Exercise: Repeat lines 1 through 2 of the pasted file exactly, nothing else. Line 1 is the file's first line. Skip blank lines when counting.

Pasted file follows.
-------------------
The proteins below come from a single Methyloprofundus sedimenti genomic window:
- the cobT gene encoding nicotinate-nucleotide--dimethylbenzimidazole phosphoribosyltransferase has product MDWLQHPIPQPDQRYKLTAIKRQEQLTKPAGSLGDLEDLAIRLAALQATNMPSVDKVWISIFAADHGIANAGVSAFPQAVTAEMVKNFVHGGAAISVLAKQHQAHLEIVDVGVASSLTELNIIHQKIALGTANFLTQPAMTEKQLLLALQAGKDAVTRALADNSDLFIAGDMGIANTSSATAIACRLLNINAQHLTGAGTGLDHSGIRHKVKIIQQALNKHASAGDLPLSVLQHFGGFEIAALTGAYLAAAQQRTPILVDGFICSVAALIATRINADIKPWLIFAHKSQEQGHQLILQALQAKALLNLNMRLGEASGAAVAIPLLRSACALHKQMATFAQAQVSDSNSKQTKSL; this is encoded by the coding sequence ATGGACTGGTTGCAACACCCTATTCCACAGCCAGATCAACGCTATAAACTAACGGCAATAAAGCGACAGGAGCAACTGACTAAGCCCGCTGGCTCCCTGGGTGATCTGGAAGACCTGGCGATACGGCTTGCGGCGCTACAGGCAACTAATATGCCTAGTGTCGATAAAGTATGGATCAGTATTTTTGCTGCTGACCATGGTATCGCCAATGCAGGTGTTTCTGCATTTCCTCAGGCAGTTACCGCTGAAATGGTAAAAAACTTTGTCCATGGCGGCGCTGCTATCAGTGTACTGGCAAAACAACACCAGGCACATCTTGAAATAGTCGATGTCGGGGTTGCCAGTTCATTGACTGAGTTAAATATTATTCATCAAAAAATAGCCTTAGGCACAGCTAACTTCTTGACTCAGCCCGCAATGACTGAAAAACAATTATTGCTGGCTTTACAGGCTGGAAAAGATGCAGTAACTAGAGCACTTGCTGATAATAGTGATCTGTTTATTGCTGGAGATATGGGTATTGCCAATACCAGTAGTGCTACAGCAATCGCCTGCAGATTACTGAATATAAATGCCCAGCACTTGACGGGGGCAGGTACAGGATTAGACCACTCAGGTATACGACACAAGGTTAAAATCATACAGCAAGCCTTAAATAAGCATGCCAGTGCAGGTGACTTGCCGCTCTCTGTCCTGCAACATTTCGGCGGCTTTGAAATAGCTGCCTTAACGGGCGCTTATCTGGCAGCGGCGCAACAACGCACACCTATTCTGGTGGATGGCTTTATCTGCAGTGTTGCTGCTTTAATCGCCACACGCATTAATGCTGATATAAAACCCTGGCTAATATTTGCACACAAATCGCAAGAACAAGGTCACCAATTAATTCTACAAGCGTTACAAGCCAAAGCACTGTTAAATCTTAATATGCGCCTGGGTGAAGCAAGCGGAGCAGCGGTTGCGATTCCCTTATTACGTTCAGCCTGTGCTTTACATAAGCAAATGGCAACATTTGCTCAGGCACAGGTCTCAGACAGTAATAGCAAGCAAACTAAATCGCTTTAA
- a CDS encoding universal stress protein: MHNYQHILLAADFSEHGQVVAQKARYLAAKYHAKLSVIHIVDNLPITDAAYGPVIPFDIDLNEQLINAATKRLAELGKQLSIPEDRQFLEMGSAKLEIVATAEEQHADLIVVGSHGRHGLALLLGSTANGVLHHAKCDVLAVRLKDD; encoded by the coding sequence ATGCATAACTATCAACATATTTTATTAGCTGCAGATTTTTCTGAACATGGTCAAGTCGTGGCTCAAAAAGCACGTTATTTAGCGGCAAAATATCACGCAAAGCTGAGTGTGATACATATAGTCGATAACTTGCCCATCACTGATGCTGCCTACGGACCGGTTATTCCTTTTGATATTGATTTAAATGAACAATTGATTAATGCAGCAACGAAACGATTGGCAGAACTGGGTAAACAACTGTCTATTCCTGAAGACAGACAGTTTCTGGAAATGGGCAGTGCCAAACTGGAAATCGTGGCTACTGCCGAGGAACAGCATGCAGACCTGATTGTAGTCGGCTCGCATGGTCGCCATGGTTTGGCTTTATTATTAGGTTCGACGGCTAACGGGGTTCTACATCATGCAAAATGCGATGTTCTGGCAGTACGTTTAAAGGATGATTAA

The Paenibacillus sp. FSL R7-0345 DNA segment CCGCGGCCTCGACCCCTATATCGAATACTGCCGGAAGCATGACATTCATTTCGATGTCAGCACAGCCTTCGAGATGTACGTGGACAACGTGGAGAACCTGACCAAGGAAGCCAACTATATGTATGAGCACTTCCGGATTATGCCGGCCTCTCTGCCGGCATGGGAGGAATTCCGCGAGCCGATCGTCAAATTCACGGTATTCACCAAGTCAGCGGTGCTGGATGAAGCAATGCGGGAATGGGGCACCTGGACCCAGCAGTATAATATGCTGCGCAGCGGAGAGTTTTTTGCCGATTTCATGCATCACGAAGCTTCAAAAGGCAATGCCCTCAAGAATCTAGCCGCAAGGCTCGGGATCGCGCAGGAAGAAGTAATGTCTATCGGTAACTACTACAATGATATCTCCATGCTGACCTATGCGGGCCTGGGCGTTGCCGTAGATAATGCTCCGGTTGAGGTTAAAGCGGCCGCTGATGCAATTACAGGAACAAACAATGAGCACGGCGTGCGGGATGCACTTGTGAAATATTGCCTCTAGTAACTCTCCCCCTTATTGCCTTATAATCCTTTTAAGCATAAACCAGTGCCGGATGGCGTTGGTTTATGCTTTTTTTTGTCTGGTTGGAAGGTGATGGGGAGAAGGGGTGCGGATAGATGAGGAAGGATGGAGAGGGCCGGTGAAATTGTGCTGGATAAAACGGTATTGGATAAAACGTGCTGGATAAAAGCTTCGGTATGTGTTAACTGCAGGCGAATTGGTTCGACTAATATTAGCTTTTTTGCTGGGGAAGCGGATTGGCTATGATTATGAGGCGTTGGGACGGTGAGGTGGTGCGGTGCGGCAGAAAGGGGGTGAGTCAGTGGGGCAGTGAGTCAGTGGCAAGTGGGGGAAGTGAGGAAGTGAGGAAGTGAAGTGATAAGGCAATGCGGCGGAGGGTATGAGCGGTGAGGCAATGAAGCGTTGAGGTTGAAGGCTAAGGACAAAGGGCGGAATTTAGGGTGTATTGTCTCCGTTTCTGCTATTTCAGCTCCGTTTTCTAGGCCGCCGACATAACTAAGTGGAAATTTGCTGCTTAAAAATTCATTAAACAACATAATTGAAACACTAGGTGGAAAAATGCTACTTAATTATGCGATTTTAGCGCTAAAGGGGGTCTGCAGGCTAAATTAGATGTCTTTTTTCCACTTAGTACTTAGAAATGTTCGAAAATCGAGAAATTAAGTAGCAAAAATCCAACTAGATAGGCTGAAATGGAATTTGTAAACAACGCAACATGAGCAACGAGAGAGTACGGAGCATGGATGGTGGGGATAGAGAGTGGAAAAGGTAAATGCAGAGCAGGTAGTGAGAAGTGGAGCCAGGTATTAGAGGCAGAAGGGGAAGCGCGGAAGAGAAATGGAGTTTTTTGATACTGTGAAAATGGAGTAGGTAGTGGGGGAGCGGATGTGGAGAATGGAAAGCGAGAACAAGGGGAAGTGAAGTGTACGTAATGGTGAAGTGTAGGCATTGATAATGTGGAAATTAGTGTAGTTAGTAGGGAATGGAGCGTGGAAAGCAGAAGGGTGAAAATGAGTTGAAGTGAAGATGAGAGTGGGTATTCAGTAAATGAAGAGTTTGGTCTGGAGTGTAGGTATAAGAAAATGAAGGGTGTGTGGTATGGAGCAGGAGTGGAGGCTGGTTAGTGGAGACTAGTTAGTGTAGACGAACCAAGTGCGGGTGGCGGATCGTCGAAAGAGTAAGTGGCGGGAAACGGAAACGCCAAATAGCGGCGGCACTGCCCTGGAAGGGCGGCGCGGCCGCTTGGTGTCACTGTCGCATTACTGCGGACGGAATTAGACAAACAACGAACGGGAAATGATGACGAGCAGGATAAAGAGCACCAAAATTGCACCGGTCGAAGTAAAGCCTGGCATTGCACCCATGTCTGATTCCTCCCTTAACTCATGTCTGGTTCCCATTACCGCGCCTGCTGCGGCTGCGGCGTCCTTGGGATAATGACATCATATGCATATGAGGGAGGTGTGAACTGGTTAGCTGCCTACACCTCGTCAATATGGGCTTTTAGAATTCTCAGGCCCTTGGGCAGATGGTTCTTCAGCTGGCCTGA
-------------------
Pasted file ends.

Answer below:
The proteins below come from a single Methyloprofundus sedimenti genomic window:
- the cobT gene encoding nicotinate-nucleotide--dimethylbenzimidazole phosphoribosyltransferase has product MDWLQHPIPQPDQRYKLTAIKRQEQLTKPAGSLGDLEDLAIRLAALQATNMPSVDKVWISIFAADHGIANAGVSAFPQAVTAEMVKNFVHGGAAISVLAKQHQAHLEIVDVGVASSLTELNIIHQKIALGTANFLTQPAMTEKQLLLALQAGKDAVTRALADNSDLFIAGDMGIANTSSATAIACRLLNINAQHLTGAGTGLDHSGIRHKVKIIQQALNKHASAGDLPLSVLQHFGGFEIAALTGAYLAAAQQRTPILVDGFICSVAALIATRINADIKPWLIFAHKSQEQGHQLILQALQAKALLNLNMRLGEASGAAVAIPLLRSACALHKQMATFAQAQVSDSNSKQTKSL; this is encoded by the coding sequence ATGGACTGGTTGCAACACCCTATTCCACAGCCAGATCAACGCTATAAACTAACGGCAATAAAGCGACAGGAGCAACTGACTAAGCCCGCTGGCTCCCTGGGTGATCTGGAAGACCTGGCGATACGGCTTGCGGCGCTACAGGCAACTAATATGCCTAGTGTCGATAAAGTATGGATCAGTATTTTTGCTGCTGACCATGGTATCGCCAATGCAGGTGTTTCTGCATTTCCTCAGGCAGTTACCGCTGAAATGGTAAAAAACTTTGTCCATGGCGGCGCTGCTATCAGTGTACTGGCAAAACAACACCAGGCACATCTTGAAATAGTCGATGTCGGGGTTGCCAGTTCATTGACTGAGTTAAATATTATTCATCAAAAAATAGCCTTAGGCACAGCTAACTTCTTGACTCAGCCCGCAATGACTGAAAAACAATTATTGCTGGCTTTACAGGCTGGAAAAGATGCAGTAACTAGAGCACTTGCTGATAATAGTGATCTGTTTATTGCTGGAGATATGGGTATTGCCAATACCAGTAGTGCTACAGCAATCGCCTGCAGATTACTGAATATAAATGCCCAGCACTTGACGGGGGCAGGTACAGGATTAGACCACTCAGGTATACGACACAAGGTTAAAATCATACAGCAAGCCTTAAATAAGCATGCCAGTGCAGGTGACTTGCCGCTCTCTGTCCTGCAACATTTCGGCGGCTTTGAAATAGCTGCCTTAACGGGCGCTTATCTGGCAGCGGCGCAACAACGCACACCTATTCTGGTGGATGGCTTTATCTGCAGTGTTGCTGCTTTAATCGCCACACGCATTAATGCTGATATAAAACCCTGGCTAATATTTGCACACAAATCGCAAGAACAAGGTCACCAATTAATTCTACAAGCGTTACAAGCCAAAGCACTGTTAAATCTTAATATGCGCCTGGGTGAAGCAAGCGGAGCAGCGGTTGCGATTCCCTTATTACGTTCAGCCTGTGCTTTACATAAGCAAATGGCAACATTTGCTCAGGCACAGGTCTCAGACAGTAATAGCAAGCAAACTAAATCGCTTTAA